How to Turn a Prospect into a Paying Customer

How to Turn a Prospect into a Paying Customer

I’ve owned a successful online business for nearly a decade, and if I’ve learned one thing in all that time, it’s this:

There are people who agree with what you’re doing – and there are people who believe that you’re the only one who can do it right.

Paying clients don’t come from the first category. The first category is a mishmash of your regular readership, fellow colleagues and competitors who respect you. They all feel you know what you’re doing, but they’re also confident they can do the same or similar themselves.

Your clients come from the second category. They agree with what you’re doing, and they don’t think they’re capable of doing it without you.

To get the clients you want, to build a base of people from the second category, you need to create content that persuades this group that you know a lot more than you’re letting on.

Here’s how:

Show Them Your Hand

QuickSprout is one of the most popular marketing blogs for one reason: the owner, Neil Patel, backs up every single one of his posts with a plethora of data.

Charts. Graphs. Profit numbers. He’ll explain seven strategies for increasing conversions and break down exactly how many new sales he made from each of those strategies.

You might say he gives away the farm, but his insanely high profit margins say otherwise.

Why does this strategy work? Neil offers so much information that we’re overwhelmed.

I’m a smart person. I’ve built two businesses from scratch. I’ve marketed them both, I’ve reviewed the data, I’ve examined strategies and experimented with tactics.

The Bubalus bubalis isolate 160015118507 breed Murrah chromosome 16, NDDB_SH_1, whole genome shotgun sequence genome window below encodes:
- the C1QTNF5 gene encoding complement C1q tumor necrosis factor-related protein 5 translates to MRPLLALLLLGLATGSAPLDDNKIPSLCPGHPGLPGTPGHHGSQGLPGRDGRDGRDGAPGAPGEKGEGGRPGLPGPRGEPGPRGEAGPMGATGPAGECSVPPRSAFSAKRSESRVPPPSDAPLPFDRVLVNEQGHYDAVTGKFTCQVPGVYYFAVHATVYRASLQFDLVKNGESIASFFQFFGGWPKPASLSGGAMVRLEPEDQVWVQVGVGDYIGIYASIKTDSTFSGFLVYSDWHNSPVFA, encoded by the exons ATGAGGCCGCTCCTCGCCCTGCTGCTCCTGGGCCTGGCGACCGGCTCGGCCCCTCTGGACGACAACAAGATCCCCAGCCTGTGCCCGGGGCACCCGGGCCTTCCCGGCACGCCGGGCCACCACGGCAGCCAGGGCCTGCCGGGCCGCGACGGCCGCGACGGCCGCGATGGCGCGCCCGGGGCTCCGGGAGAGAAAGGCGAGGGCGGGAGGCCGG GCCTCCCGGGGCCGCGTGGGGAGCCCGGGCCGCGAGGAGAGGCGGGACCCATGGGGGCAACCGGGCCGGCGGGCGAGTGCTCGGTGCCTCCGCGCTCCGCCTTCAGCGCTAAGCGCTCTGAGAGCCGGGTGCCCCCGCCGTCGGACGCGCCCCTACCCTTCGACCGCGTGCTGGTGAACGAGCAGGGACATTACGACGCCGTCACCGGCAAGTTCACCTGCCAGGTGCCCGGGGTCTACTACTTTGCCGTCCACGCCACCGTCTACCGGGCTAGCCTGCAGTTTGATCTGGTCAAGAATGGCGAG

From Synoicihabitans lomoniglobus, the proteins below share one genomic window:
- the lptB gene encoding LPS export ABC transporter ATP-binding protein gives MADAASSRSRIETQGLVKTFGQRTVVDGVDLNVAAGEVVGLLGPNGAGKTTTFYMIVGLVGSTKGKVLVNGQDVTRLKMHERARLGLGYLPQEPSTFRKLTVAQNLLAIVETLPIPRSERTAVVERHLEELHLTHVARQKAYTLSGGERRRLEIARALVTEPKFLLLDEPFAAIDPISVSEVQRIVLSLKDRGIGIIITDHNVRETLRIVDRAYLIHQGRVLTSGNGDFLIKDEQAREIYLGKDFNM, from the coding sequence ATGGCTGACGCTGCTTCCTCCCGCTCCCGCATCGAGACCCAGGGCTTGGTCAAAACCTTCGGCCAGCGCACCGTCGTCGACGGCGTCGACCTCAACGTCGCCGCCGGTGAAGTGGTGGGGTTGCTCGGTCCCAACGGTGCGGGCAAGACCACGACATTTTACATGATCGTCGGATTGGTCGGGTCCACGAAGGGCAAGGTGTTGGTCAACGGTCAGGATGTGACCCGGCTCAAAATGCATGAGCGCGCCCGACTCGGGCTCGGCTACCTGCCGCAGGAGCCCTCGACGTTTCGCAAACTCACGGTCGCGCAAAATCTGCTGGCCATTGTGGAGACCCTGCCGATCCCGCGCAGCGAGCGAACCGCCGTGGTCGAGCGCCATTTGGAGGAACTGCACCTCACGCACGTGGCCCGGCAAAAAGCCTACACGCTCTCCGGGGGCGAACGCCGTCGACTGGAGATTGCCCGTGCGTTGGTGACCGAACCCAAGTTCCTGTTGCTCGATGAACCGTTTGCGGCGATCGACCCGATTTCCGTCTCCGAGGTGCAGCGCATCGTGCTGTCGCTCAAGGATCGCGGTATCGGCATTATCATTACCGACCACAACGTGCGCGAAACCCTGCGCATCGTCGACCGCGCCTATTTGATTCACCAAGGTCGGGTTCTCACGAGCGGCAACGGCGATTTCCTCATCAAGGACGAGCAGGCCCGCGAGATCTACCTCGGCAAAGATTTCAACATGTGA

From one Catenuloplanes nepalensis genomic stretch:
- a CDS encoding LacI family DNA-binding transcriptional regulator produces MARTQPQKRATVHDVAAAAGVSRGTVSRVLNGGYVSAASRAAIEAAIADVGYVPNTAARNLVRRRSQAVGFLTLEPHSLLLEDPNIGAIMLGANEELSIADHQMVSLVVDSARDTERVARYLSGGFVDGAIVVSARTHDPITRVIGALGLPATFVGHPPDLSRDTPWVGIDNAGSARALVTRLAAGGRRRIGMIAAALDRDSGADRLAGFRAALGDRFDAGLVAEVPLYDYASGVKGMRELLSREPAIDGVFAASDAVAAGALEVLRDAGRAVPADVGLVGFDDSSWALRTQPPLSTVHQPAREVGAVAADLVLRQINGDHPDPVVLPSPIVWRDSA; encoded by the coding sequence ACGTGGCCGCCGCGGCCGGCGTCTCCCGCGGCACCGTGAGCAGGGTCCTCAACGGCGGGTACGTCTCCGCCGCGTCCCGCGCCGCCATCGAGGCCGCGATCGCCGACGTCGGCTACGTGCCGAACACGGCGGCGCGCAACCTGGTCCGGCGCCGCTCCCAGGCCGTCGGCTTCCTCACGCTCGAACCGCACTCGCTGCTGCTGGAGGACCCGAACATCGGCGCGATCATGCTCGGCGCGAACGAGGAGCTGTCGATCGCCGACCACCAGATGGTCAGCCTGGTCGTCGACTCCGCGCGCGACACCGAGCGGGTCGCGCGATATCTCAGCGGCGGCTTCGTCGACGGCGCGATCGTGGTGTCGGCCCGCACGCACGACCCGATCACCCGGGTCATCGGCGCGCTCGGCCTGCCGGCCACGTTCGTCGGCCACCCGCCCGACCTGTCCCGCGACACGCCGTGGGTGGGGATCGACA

But I’ve never had as much data about my business as Neil does. I haven’t literally tested every new strategy that pops up on the web and measured results. I simply don’t know as much as Neil does about that level of in-depth testing and analysis, nor do I care to learn.

The more I read from Neil, the more confident I am that while I might get overwhelmed trying to put a handful of these strategies into place for my business, Neil won’t. He’d knock my socks off.

I don’t want to try to challenge Neil’s smarts. And I definitely don’t want to bust my brain trying. I’d rather hire him to be smart on my behalf.

How to Create that Feeling with Your Prospects

You don’t need to be Neil. All you need is to know more than the people you want to have as clients – and let’s hope you already do, or else you’ve got bigger problems than how to market to them.

The biggest mistake many make is that they try to show they do know more than their targeted audience, but they try to avoid giving away the farm.

The result? They accidentally downplay how hard their job really is.

As a copywriter, quite a lot of small business owners believe they can do my job – until I break down exactly what goes into a great sales page. Or an engaging message. Or a clickable headline. Or even a well-crafted sentence.

If all my blog posts were titled “8 Easy Writing Tips”, it makes it sound like this is a job anyone can do.

That’s great if I’m trying to encourage fellow writers, but if I wanted to entice paying clients, I’d be better off writing a long-form post explaining, step by step, exactly what to write for your website’s about page.

Go into detail. Point out all the little things that you, a professional, would notice, but that your prospects probably wouldn’t. Show them that they’re out of their depth.

Then give them an obvious way to hire you, because that’s what they’ll want next.

Post by James Chartrand

James Chartrand is an expert copywriter and the owner of Men with Pens and Damn Fine Words, the game-changing writing course for business owners. She loves the color blue, her kids, Nike sneakers and ice skating.

Join the Discussion. Click Here to Leave a Comment.